Progressive web apps (PWA's) haven't taken off as much as anyone might have expected, given the eye-catching headlines of yesteryears. However, you'd be mistaken in thinking the tech is dead and buried. It would be much more befitting to say that it's riding the Gartner hype cycle, and we are currently approaching the “slope of enlightenment.”
The hype went as far back as 2007, when Steve Jobs announced that web apps would be the de facto method of delivering apps to iPhone users. It was an attractive concept that eschewed software development kits for web apps integrated within the Safari browser engine.
Of course, that did not pan out. Apple would release an SDK later that year, and the App store, with its native apps, would dominate the mobile apps space. In 2015 however, there would be renewed interest in web apps when Frances Berriman and Google engineer Alex Russell would coin the term “progressive web apps” to describe a new breed of web apps capable of utilizing the capabilities afforded by modern web browsers.
What exactly is a PWA?
A progressive web app is a software that is accessible through a web browser while still maintaining the look, feel, and functionality of a native app.
As senior Google software engineer Alex Russell put it, a PWA “is a website that has taken all the right vitamins.” This means that the more a web app can blur the line between itself and a native app, the more progressive it is.
Benefits of PWA's
“The idea of native apps always seemed like a regression. Walled gardens with terrible search, dubious security, and the endless tax of updates – it felt so 1990s.” – Frances Berriman and Alex Russell (2018)
- PWAs can be run offline in contrast to the traditional web app. Your browser needs to have an offline cache of the PWA you wish to use for the app to run offline.
- As opposed to a native app that requires updates from the user side, using a PWA means you are always on the latest and greatest version meaning improved security without having to deal with the updates yourself (unless you are accessing an offline version on a device that has been offline for a long time)
- Universality – no matter what platform/device you are on, Windows, Android, or macOS – PWA's will work on all platforms. There is no need to create a native app for every platform, therefore cutting back on development and maintenance costs. You also bypass the need for an App Store.
- Because a PWA is also a website, it has a URL that can be indexed by Google, meaning a PWA's content is available on searches.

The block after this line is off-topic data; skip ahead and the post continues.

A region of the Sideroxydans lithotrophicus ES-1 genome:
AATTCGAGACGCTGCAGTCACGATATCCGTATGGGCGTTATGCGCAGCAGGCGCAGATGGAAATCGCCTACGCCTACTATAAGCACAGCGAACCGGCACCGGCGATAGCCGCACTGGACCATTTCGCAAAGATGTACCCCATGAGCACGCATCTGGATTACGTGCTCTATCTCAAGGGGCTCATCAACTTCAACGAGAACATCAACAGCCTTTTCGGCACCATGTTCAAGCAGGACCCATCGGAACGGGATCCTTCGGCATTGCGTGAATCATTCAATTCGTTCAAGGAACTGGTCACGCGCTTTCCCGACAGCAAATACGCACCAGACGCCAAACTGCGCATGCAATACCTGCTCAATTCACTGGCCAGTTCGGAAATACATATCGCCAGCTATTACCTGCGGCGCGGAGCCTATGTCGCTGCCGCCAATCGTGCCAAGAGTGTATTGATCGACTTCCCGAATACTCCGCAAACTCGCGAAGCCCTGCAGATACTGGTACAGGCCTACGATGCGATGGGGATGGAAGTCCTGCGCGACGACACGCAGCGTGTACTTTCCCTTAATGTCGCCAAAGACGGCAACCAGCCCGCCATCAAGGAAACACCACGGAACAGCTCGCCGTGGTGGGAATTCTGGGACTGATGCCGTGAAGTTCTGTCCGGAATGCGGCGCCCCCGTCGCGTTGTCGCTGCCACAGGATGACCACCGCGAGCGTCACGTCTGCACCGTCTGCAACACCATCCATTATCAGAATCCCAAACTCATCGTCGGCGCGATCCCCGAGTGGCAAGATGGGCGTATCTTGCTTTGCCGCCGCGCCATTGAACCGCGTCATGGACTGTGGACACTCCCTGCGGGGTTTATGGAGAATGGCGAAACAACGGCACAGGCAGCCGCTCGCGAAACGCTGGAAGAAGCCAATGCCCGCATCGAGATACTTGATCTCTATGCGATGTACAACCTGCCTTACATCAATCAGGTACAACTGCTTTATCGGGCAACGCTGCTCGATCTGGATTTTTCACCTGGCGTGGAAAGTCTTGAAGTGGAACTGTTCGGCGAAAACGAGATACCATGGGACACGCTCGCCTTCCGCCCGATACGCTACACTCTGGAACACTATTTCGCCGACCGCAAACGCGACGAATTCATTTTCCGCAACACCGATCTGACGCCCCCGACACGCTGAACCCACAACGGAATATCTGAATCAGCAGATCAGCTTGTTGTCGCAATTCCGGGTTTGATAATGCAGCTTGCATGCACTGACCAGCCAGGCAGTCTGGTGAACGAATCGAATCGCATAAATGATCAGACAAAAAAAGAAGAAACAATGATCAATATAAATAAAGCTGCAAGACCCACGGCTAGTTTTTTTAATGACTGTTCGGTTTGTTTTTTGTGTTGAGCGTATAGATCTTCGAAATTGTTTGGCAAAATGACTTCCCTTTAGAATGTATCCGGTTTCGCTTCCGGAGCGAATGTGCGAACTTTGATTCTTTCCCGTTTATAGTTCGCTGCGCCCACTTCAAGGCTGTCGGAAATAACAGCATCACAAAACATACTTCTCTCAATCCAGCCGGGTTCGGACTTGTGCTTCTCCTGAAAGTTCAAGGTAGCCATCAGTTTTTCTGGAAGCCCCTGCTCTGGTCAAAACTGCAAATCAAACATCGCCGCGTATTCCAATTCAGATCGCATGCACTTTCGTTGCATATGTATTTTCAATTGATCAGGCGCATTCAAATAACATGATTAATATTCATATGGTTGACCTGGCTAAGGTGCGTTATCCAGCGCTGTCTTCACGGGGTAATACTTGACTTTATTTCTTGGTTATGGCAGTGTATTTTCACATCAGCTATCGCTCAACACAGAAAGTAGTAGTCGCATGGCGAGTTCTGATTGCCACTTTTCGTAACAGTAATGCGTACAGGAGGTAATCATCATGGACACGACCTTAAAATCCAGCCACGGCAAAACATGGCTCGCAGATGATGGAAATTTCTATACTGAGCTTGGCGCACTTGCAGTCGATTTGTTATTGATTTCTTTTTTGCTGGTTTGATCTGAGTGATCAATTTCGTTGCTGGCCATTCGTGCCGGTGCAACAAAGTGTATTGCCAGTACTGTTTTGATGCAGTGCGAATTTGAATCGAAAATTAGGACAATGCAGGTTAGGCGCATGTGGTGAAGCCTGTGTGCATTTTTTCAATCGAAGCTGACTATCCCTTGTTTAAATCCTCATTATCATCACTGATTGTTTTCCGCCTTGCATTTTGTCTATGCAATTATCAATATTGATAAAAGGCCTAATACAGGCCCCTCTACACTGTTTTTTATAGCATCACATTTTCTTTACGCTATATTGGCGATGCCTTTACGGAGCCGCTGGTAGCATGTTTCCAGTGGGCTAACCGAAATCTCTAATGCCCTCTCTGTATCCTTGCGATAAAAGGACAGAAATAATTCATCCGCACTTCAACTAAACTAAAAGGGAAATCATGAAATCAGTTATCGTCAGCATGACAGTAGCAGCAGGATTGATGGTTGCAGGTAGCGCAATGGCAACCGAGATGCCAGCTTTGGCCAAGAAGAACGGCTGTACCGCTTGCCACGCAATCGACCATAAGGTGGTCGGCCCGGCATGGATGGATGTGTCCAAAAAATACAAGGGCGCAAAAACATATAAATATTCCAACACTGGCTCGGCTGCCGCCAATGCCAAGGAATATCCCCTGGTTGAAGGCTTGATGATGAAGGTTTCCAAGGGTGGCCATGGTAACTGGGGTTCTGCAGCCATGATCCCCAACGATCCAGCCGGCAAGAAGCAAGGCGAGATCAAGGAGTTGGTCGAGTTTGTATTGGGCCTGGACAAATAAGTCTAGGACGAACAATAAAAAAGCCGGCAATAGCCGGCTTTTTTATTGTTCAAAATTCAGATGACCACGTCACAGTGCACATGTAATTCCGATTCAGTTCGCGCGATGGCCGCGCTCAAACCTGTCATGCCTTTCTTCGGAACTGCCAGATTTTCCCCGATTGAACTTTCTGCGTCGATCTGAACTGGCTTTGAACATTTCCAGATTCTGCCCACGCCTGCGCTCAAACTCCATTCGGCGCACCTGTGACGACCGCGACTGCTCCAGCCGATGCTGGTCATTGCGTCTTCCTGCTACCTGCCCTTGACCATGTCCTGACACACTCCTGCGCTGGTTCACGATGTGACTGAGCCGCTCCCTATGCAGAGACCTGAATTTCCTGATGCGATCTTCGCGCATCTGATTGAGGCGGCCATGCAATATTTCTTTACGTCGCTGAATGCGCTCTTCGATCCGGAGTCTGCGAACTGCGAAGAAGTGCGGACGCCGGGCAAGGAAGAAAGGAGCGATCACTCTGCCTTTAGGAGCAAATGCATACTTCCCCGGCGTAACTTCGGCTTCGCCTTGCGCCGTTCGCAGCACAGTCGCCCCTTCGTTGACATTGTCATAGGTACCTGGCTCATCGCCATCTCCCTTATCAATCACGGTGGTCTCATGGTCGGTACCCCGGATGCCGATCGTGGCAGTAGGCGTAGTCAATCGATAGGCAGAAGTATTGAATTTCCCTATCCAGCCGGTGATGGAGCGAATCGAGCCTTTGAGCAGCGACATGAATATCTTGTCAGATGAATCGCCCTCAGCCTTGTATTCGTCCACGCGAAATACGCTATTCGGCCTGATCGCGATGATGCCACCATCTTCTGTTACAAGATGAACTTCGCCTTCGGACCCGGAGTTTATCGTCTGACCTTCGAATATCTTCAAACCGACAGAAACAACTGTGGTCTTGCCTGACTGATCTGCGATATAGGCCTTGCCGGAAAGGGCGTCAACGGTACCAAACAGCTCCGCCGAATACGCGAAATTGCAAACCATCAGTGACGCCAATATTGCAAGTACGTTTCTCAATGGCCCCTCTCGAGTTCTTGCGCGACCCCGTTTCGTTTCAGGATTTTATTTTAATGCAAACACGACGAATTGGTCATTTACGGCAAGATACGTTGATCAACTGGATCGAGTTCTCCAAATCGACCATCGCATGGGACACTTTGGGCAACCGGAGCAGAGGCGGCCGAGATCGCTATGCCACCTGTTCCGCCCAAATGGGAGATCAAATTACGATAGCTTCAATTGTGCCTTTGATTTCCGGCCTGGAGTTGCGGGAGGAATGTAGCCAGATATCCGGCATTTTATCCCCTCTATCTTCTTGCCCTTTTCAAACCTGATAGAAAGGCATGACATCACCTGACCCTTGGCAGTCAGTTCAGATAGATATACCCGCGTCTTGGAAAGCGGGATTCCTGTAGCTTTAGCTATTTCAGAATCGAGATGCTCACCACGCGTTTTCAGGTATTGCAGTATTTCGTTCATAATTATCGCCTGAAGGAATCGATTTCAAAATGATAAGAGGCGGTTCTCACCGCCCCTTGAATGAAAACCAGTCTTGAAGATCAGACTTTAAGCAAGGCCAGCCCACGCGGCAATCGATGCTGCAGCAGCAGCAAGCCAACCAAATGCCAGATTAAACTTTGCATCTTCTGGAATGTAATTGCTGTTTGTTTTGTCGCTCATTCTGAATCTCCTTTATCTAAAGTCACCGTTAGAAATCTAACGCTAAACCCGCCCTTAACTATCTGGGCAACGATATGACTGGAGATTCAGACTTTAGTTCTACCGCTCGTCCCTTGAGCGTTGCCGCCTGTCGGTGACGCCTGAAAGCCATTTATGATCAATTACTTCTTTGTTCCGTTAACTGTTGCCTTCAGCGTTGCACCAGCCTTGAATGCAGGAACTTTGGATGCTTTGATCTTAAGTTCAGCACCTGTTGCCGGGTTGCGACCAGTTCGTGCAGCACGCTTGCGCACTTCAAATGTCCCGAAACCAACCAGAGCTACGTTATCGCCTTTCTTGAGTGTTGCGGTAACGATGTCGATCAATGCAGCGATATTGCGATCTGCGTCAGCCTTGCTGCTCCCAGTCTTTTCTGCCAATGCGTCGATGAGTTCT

- Both are lightweight and fast. A PWA runs as well as a native app while requiring much less storage space and fewer resources.
Are PWA's the future?
Let's consider these examples of companies using PWA's and what they have gained.
They built a PWA of their ordering system in 2015 that is 99.84% smaller than the 148MB iOS version of the mobile app. It is tinier and faster than the native app, making it a favorite amongst users.
Everybody knows Wordle by now. The “guess the word” game that took the world by storm is a PWA. It's not available on the app store or Google Play Store. As a PWA, it has a blistering 95 lighthouse performance score. 2048, another popular game, also has a PWA version of its native game app.
Popular UK fashion retailer Debenhams had a problem on its hands. Despite its website's increased mobile traffic, the mobile conversion rate wasn't increasing as they'd expected.
Their solution was to transform their website into a PWA, offering customers a smoother experience. Gone were slow pages, and every step of the navigation and checkout process became much slicker. As a result of the overhaul, Debenhams gained a 40% jump in revenue and a 20% hike in conversions.
Plagued by slow networks and low-end devices in developing countries, Uber created a PWA, bringing a fast and responsive app experience that allowed the 50kb PWA to load in 3 seconds on a 2G network.
There are many other examples. According to Google's data, AliExpress increased its conversion rate by 104%, thanks to its new PWA. User engagement also went up by 74%. A similar uptick happened to the mobile marketplace 5miles, which used a PWA to increase conversion by 60% while also decreasing its bounce rate by 50%.
Today, all major browsers support PWA features to varying degrees. These include Apple Safari, Google Chrome, Mozilla Firefox, and Microsoft Edge. Android is, however, the best platform to support PWA – Brave and Opera browsers have PWA support on Android. Apple is particularly unwilling to support the format properly.
There are, of course, drawbacks associated with progressive web apps, and each organization needs to carefully weigh whether the reduced functionality of a PWA is a deal-breaker. The future for PWAs is promising, and the format has many vocal supporters.